Looking back on 2016, this has been one heck-of-a year!

We started out the year with the S&P 500 dropping 10.5% before getting back to even at the end of March.  From there, that same index at its best was just under 7% positive.  It seems to us like every time progress was made, there was a news event that knocked it back to even, or nearly even (i.e., Brexit, Russia, Wells Fargo…).

By the time we got to November 1st, the Aggregate bond index was ahead of the S&P 500, the Russell Mid Cap Index, and the Russell 2000 (Small Cap) index (stockcharts.com data).  While all were positive for the year, none of them were over 5% YTD at that time.

Then came the election and an unexpected result (at least based on how the market and many sectors were trading).  Since then, stocks have been going up and bonds have been going down (see chart below).

YTD indexs blended chart

YTD Chart of the S&P 500, Russell Mid Cap, Russell 2000 (Small Cap) and the Aggregate Bond Index

There is no doubt that patience plays a big part of investment success.  And when the market spends prolonged periods going sideways, we see investors start to get restless and want to make moves outside their usual comfort zone.  That’s when a reminder like this is especially helpful:

“The Stock Market is a device for transferring money from the impatient to the patient.” – Warren Buffett

In the world of Sector Rotation, specifically since the election, it seems that the year-long fog has lifted and clear leadership has been somewhat re-established.  We believe that by having the uncertainty of the election behind us, we will have a better view of which parts of the market are expected to benefit.

The bond market, going forward, might have a different picture.  For quite some time now, we’ve been alert to the possibility of interest rates rising, which we would expect to cause bond prices to go down.  After over three decades of a positive run in the bond market, we might, just maybe, be due for a bear market in bonds.

Knowing this is possible, we keep cash/money market as an investment option in our strategies.  This gives us a lot of flexibility.  There can be periods when no investment is working.  During those times, we like having the option to “get out of harm’s way and wait until the storm blows over.”  For example, in several of our portfolio models, we have had half of the bonds portion invested in cash since the beginning of November.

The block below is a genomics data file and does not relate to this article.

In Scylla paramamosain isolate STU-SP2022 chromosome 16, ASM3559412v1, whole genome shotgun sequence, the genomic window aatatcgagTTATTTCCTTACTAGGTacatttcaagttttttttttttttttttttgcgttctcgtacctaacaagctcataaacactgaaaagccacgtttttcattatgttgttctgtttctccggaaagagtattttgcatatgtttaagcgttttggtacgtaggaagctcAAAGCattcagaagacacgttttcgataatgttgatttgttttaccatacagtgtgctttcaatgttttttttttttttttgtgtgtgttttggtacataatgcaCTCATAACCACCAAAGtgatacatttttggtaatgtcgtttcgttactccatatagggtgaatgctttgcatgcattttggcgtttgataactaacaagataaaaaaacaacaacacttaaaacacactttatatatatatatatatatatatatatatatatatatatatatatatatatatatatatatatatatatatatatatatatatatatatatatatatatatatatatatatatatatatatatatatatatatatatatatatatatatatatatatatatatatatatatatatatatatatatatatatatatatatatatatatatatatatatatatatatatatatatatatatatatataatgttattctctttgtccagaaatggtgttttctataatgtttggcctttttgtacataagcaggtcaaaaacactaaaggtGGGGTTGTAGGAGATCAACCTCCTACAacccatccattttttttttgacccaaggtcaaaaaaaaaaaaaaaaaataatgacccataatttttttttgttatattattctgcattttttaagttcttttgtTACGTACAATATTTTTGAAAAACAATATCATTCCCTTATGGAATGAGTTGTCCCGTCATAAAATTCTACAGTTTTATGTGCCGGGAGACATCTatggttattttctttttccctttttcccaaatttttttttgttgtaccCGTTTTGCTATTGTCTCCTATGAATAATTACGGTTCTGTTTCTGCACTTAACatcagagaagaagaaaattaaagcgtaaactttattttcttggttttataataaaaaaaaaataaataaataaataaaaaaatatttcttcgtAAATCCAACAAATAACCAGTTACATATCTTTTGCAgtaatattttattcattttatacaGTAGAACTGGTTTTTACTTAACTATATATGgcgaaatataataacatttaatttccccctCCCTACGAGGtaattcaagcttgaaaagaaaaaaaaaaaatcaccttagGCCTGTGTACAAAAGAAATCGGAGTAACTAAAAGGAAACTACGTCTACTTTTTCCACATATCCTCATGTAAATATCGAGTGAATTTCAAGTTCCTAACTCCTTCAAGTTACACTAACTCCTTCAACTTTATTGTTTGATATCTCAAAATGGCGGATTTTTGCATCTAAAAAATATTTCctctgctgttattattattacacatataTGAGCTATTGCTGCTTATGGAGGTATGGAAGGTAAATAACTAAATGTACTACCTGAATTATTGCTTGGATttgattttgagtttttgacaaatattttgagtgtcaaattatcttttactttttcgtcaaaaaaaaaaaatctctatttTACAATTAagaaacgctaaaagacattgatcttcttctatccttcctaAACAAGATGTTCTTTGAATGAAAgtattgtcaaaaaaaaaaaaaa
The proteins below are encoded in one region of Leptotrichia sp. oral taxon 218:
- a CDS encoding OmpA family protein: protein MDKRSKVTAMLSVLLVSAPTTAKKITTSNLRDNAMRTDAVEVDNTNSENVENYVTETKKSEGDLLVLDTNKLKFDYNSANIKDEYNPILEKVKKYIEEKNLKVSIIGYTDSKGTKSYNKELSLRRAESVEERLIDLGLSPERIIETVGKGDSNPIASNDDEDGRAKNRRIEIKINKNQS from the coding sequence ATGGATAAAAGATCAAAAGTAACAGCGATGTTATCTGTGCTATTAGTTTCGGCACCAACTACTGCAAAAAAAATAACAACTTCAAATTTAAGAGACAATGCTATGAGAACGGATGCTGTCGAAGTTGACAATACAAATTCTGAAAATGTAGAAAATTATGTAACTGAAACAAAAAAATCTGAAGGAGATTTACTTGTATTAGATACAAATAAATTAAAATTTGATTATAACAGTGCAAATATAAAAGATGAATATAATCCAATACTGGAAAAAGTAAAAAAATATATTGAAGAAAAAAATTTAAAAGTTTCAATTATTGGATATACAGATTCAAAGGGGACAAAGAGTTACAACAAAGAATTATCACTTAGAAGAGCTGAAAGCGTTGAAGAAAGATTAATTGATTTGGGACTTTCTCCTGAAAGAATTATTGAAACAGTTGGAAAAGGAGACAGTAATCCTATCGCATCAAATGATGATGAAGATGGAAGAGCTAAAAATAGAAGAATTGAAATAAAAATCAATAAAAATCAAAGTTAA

In 1918, nearly 100 years ago, both the bond market and the stock market went down together.  And in many ways, we believe the 2000’s are replaying some of the cycles seen in the 1900’s.

Speaking of these cycles, on Thursday (Dec 8th), CNBC ran a story about the current over-valuation of the US Markets (haven’t we been saying this for over a year now?).  The story includes an interview with Robert Shiller, Economics Professor at Yale University.

Check it out here:  http://www.cnbc.com/2016/12/08/market-indicator-hits-levels-last-seen-before-plunges.html

In summary, this year has been quite the journey, but we sincerely thank you for coming along with us.  We realize patience is a difficult journey – but one that is ultimately rewarding.

Happy Holidays from all of us at Shadowridge!!

1 The Standard and Poor’s 500 is an unmanaged, capitalization weighted benchmark that tracks broad-based changes in the U.S. stock market.  This index of 500 common stocks is comprised of 400 industrial, 20 transportation, 40 utility, and 40 financial companies representing major U.S. industry sectors.  The index is calculated on a total return basis with dividends reinvested and is not available for direct investment.

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